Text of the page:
Food Fight: The Power of the Culinary Industry in the Fight for Social Justice
Ladies and gentlemen, I am so thrilled to be with you all today.
There is an old Chinese curse: “May you live in interesting times.” Looking daily at the newspaper and my facebook feed is a reminder of just how interesting these times are. For many of us in this room, these are times that have drawn into focus what we think, what we believe, and what we will fight for.
But while I have the luxury of standing in front of you, trying not to trip in my high heels, the communities that I work with face far more daunting challenges. Being a refugee in the 21st century is knowing that while we have made so many advances in technology, medicine, and culture, we still have so far to go when it comes to the rights of others. Being a victim of human trafficking in the 21st century is knowing that slavery is not just a story from the history books. Being an asylee in the 21 century is knowing that being true to who you are, and who you love, can put your life at risk.
Like so many others, I remember looking at the photo of that three year old boy, Alan Kurdi, whose body was washed up on the shores of Greece as he and his family fled conflict. I remember thinking with futility that there is nothing I could possibly do. And indeed, it is too late for Alan Kurdi. As xenophobia pushes more countries to close their doors, it can continue to feel as though there is nothing we can do.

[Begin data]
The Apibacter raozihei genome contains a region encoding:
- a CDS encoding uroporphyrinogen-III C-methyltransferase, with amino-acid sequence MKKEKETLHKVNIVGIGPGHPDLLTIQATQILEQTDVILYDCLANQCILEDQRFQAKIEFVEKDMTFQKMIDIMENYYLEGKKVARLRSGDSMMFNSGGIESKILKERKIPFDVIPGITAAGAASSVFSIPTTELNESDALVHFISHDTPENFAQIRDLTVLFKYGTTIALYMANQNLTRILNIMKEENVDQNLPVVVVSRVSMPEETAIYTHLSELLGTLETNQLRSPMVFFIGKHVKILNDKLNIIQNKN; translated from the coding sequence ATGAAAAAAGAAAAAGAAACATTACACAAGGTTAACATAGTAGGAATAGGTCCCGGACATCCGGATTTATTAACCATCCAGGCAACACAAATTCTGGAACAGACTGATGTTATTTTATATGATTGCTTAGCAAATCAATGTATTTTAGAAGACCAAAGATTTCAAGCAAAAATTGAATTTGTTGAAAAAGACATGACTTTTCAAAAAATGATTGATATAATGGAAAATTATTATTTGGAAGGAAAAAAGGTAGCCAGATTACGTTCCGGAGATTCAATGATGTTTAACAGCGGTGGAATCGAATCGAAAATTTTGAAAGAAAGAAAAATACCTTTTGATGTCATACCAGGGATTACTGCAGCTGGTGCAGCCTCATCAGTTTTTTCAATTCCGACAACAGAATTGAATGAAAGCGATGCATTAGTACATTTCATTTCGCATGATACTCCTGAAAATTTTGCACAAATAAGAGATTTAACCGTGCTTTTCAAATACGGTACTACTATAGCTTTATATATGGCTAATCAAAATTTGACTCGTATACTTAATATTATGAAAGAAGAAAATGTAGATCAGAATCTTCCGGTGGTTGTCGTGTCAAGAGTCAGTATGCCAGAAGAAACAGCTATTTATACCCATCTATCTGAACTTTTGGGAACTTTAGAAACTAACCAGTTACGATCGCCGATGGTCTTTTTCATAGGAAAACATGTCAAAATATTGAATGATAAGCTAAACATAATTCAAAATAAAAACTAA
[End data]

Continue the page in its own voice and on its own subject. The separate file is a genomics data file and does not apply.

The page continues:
But, being a refugee, asylee, or a victim of human trafficking in the U.S. in the 21st century can also mean a host of other things. Positive and hopeful things. It can mean the chance at a better life. The opportunity to find a new community, and a shot at the American dream. That is where my organization, Emma’s Torch, and so many others come in.
Named after the poet Emma Lazarus whose words adorn the Statue of Liberty, we offer culinary training and job placement services to these newest members of our community. We give them the opportunity to showcase their own cultural cuisine, and join the tapestry of bakers, prep cooks, line chefs, and artisanal food producers in our country. When refugees arrive in the U.S. they often struggle to survive. Our goal is to ensure that they thrive.
James Beard famously said, “Food is our common ground, a universal experience.” That is the backbone of our work. So many of us have memories of cooking with our mothers and grandmothers, be they in small towns across the U.S., New York, Caracas, or Aleppo. It’s a visceral memory. Our hope is that Emma's Torch can help serve as a reminder of our common humanity. We believe that the experience of cooking and sharing meals, can help build bridges between cultures. Our mission is to empower refugees, but also to use food to demonstrate the incredible value that refugees bring to their new communities. American food has always been comprised of a mix of flavors, spices, memories and culinary traditions. In every generation, waves of immigrants and refugees have helped add another serving to the American palate.
One of my students was shocked when I told him that not only did I want him to join our class, but I wanted more. I wanted him to teach me, and all of the other students how to make his grandmother’s arepas. He sent me texts throughout the week showing me how hard he was practicing, and how excited he was to be both the student and the teacher. An asylee who fled his home because of his sexual orientation, it broke my heart to think that for so long he was being told “what you do, who you are, doesn’t matter.” Through food we can show people that who they are, and what they do, does indeed matter. It matters most of all.
We are indeed living in interesting times.